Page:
Microsoft may have failed the Acid3 test with the release of its Internet Explorer 8 browser, but that hasn’t dampened Redmond’s spirits a jot – in fact the company is busy making all sorts of noises about its new-found web standards credentials.
The software giant claimed on Friday that the arrival of IE8 represented “a leap forward in support for web standards” even though Microsoft notched up a miserable 20 out of a possible 100 in the Acid3 browser test.
Microsoft was keen to accentuate the positives by pointing out it had submitted 196 new test cases to the CSS 2.1 working group for inclusion into the CSS 2.1 test suite, although no agreement has been reached yet.
MS said its latest round of submissions meant it had contributed 7,201 tests to date.
“We’re working closely with the CSS working group to include the new tests in the official test suite. For now, these tests are available at the Windows Internet Explorer Testing Center,” said Microsoft’s Internet Explorer test manager Jason Upton in an official blog post.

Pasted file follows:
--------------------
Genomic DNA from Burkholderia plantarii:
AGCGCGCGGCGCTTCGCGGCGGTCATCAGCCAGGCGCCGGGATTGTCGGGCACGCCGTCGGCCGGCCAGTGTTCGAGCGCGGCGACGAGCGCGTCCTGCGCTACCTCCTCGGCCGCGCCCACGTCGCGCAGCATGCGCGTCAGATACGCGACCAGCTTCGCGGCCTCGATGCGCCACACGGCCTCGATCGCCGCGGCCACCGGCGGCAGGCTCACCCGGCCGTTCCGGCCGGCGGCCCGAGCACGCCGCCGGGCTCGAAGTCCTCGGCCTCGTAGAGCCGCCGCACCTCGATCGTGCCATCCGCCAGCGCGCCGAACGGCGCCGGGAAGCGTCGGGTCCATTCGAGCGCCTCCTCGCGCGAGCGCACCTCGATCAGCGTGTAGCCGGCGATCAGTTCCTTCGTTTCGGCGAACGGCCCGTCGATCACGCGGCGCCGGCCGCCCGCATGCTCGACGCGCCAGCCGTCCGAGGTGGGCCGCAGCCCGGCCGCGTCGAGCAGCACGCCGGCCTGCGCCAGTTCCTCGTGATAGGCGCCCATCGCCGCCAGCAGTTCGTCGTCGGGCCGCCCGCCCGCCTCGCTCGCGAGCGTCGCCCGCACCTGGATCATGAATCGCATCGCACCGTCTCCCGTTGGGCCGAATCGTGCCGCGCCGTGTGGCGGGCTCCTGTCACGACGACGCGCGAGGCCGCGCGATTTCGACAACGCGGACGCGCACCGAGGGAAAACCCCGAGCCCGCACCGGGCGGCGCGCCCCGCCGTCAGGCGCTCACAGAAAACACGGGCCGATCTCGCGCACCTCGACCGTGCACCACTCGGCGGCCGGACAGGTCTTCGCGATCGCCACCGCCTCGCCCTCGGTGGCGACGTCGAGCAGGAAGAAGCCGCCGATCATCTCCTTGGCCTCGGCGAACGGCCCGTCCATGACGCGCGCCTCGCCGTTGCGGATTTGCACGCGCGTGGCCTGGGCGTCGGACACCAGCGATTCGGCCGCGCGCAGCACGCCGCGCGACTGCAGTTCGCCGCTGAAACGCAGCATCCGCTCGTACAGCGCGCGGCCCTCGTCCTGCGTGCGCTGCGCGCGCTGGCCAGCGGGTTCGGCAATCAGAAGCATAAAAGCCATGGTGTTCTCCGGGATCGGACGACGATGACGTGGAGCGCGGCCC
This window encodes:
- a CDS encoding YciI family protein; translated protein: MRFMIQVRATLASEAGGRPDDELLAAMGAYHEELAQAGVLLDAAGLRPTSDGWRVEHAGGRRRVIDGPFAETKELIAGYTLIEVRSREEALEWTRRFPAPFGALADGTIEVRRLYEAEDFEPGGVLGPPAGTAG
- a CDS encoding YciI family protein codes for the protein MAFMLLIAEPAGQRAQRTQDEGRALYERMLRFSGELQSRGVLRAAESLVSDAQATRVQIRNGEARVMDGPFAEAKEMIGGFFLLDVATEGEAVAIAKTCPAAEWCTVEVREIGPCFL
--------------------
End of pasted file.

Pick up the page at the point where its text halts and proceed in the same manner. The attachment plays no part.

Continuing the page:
“I encourage other browser vendors to contribute to the W3C’s CSS 2.1 test suite so those tests may be used by any browser under the W3C’s license,” he added. “Only then will those tests broadly benefit web developers.”
IE8, which is a Windows-only browser, finally landed last Thursday. It is the first version of Microsoft's browser to be compliant with some key industry standards including HTML and CSS.
Despite that many users were quick to grumble about the browser's disappointing 20/100 performance in the Acid3 test, the weakest score generated among the big name browsers on the market today.
The Web Standards Project developed the test as a means of measuring how well a browser adheres to certain web standards. ®